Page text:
Students Hang Posters to Redefine MISD’s Dress Code

Students Hang Posters to Redefine MISDs Dress Code

Leilani Fierro, Staff Writer

During first period on Sept. 7, junior Valkra Padilla and a group of her friends hung posters along the hallway walls protesting the dress code policy implemented in the student’s handbook.  

Leading the protest, Padilla hangs posters that read “Dress codes promotes rape culture and sexism toward women.” 

I personally am protesting the dress code because it promotes victim-blaming,” Padilla said. “It promotes rape culture, and it’s just very toxic and very sexist.” 

The MISD student handbook states “The district’s dress code is established to teach grooming and hygiene, prevent disruption, and minimize safety hazards.” But Padilla thinks the dress code is sexist and sexualizes young women by restricting the clothes they are able to wear.

“The dress code has honestly instilled in me this idea that what I’m wearing, allows guys to touch me however they want because if I’m not in dress code I’m distracting the male students,” Padilla said. “It essentially gives them an outlet for inappropriate behavior.”

Shortly after the posters were put up they were taken down by staff because students require permission to put up posters. The activist felt no one was listening, pushing them to protest during lunch. “My body, my choice, I won’t cover up for boys” the activist chanted through the cafeteria. 

Assistant Principal Zelmarian Ready said the staff is following MISD guidelines.

“I understand that in the real world you can peacefully protest and have your signs up. But when it occurred here it was a disruption to the learning environment,” Mrs. Ready said. “I do understand these students’ concerns about dress code, but we just need to make sure we are following procedures as well as the process to get their voices heard.”

The dress code policy was last updated by the school board in August before the new school year started. But activists believe the dress code to be outdated and does not accommodate students. Sophomore Molly Mejia said the dress code requirements are unreasonable.

“I can understand where they’re coming from, but it gets to a certain point where they’re just starting to be exaggerated. The legging rules aren’t necessary,” Mejia said. “You can’t wear them unless you wear a long shirt that is fingertip length which is kind of unfair because everyone’s fingers are different.”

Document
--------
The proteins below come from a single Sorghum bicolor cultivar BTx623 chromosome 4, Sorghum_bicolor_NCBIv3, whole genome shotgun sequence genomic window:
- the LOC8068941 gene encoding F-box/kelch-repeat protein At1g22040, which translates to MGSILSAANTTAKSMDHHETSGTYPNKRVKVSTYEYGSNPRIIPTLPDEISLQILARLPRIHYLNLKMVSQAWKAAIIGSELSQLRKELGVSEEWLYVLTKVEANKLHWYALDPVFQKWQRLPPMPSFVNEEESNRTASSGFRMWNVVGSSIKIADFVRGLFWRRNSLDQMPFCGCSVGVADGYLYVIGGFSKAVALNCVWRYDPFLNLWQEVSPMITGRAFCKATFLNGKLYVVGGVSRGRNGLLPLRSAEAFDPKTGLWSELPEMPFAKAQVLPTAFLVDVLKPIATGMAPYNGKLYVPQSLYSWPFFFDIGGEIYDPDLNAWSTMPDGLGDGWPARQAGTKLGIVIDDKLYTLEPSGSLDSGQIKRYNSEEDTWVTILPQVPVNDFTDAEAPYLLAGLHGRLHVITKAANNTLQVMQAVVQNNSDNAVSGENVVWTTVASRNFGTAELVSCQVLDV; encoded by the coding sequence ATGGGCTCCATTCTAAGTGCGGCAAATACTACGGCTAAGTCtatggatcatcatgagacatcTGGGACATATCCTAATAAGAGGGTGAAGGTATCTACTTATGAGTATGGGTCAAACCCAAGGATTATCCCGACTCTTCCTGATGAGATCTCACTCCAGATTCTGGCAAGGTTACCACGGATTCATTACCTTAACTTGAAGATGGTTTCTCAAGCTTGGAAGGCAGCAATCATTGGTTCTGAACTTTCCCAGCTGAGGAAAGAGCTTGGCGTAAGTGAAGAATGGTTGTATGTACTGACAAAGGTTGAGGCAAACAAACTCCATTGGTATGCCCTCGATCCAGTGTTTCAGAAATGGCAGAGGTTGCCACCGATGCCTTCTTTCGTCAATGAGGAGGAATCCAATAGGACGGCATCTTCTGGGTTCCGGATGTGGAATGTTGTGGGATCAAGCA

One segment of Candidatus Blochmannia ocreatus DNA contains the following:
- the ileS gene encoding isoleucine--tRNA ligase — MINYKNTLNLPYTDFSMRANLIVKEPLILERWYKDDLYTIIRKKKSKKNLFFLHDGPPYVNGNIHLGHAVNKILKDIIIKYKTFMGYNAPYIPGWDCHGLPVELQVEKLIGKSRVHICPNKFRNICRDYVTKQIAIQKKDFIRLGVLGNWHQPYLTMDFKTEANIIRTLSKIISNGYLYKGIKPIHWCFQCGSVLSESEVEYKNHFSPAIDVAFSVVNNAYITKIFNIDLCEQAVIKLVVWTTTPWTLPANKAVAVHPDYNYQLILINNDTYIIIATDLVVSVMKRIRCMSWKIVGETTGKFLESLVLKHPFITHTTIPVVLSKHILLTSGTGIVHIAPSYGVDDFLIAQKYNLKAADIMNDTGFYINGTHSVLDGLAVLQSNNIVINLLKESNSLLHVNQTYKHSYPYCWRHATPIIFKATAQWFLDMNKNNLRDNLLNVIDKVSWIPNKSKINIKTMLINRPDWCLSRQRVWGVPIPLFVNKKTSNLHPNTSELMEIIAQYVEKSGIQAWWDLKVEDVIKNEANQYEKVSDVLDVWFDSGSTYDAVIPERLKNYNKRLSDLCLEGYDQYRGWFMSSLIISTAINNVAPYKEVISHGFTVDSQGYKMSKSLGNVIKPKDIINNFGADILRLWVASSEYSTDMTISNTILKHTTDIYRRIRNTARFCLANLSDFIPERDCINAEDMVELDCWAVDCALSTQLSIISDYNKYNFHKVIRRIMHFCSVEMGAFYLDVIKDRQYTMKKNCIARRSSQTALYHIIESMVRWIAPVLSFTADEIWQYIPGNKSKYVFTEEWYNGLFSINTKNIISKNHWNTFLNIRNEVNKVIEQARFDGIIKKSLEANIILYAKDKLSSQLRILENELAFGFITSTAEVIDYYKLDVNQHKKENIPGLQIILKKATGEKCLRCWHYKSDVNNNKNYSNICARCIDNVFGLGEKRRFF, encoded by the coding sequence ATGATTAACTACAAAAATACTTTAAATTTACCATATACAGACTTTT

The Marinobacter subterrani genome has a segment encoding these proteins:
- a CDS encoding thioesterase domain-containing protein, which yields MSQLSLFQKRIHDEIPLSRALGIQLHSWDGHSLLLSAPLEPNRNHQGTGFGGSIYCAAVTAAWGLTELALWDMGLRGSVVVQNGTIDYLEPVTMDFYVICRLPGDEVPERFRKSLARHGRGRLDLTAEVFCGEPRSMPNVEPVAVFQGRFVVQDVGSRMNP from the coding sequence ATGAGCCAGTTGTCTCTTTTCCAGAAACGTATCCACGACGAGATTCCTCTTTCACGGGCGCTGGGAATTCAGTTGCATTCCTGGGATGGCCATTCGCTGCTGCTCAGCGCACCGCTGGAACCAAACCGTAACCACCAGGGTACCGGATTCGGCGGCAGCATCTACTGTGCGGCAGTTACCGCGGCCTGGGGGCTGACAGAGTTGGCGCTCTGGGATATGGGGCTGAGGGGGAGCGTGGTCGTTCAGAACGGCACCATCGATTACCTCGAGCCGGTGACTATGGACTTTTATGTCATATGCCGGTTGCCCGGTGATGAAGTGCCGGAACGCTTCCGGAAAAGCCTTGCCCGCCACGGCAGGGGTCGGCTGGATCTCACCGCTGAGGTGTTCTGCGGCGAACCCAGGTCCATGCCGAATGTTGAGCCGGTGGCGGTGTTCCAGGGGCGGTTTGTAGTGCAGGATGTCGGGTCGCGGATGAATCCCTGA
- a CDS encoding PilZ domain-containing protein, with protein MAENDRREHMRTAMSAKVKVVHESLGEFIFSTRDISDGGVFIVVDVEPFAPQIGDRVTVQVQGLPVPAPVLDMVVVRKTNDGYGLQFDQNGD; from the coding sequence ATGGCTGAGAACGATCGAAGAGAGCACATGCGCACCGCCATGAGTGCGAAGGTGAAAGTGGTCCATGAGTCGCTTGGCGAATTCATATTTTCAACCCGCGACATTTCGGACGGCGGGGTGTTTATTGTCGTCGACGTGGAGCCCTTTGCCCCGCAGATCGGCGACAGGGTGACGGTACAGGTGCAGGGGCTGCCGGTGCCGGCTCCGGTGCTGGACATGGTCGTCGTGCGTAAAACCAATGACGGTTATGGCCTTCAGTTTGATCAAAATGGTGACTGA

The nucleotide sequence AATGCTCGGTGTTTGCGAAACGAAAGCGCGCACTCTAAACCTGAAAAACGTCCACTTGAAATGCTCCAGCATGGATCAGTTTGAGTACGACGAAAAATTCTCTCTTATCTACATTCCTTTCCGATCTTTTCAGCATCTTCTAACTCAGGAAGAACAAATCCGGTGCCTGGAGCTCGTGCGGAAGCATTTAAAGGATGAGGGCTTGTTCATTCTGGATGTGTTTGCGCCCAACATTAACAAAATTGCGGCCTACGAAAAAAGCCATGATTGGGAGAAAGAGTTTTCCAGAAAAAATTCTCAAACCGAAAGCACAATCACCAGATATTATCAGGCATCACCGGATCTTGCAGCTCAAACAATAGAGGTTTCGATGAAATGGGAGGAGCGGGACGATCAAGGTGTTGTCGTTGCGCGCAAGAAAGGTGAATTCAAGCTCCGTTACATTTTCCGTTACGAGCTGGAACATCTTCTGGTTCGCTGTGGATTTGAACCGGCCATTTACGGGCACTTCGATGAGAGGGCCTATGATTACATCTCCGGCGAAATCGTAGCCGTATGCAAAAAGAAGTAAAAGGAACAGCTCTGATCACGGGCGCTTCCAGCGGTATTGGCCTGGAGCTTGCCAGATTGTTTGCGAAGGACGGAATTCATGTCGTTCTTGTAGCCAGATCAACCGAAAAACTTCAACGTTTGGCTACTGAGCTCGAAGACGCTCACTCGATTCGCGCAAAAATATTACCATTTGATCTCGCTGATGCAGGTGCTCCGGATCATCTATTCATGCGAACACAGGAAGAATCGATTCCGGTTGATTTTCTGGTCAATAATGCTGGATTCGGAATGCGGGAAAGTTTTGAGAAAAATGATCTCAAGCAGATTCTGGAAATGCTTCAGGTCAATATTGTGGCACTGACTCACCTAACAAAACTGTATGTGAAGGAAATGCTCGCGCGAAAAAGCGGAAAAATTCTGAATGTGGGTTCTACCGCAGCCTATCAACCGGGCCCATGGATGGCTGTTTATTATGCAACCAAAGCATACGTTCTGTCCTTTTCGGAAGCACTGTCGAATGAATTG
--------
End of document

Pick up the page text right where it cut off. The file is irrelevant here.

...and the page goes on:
Students believe the dress code prohibits them from fully expressing themselves, and limits their freedom of expression. Senior Rykeiz Smith said the dress code is aimed more at female students. 

“Everybody should be able to wear whatever they want because dressing is a way for people to express themselves but they seem to get onto the girls more than they do the guys,” Smith said.

Moving forward, the assistant principals have provided Padilla with proper information on who to contact to change the dress code. They also agreed to allow the activists to continue to hang up posters that have been approved by an assistant principal. They have been offered the option to make a list of their dress code concerns to be discussed at the next school board meeting, scheduled for Sept. 28.

“While it may be viewed as baseless screaming, we’re making change,” Padilla said.

The activists hope to adjust parts of the dress code to be more accommodating to students across MISD, and divert from the idea of sexism in the policy while teaching students how to make changes in something they don’t agree with.

“I want students to take away that their voice does have power, people will listen to you. And sometimes you do have to disrupt. There is no change without disruption, and if that’s what it takes to get equality and to get a place for our students to feel safe, then that’s what it takes,” Padilla said.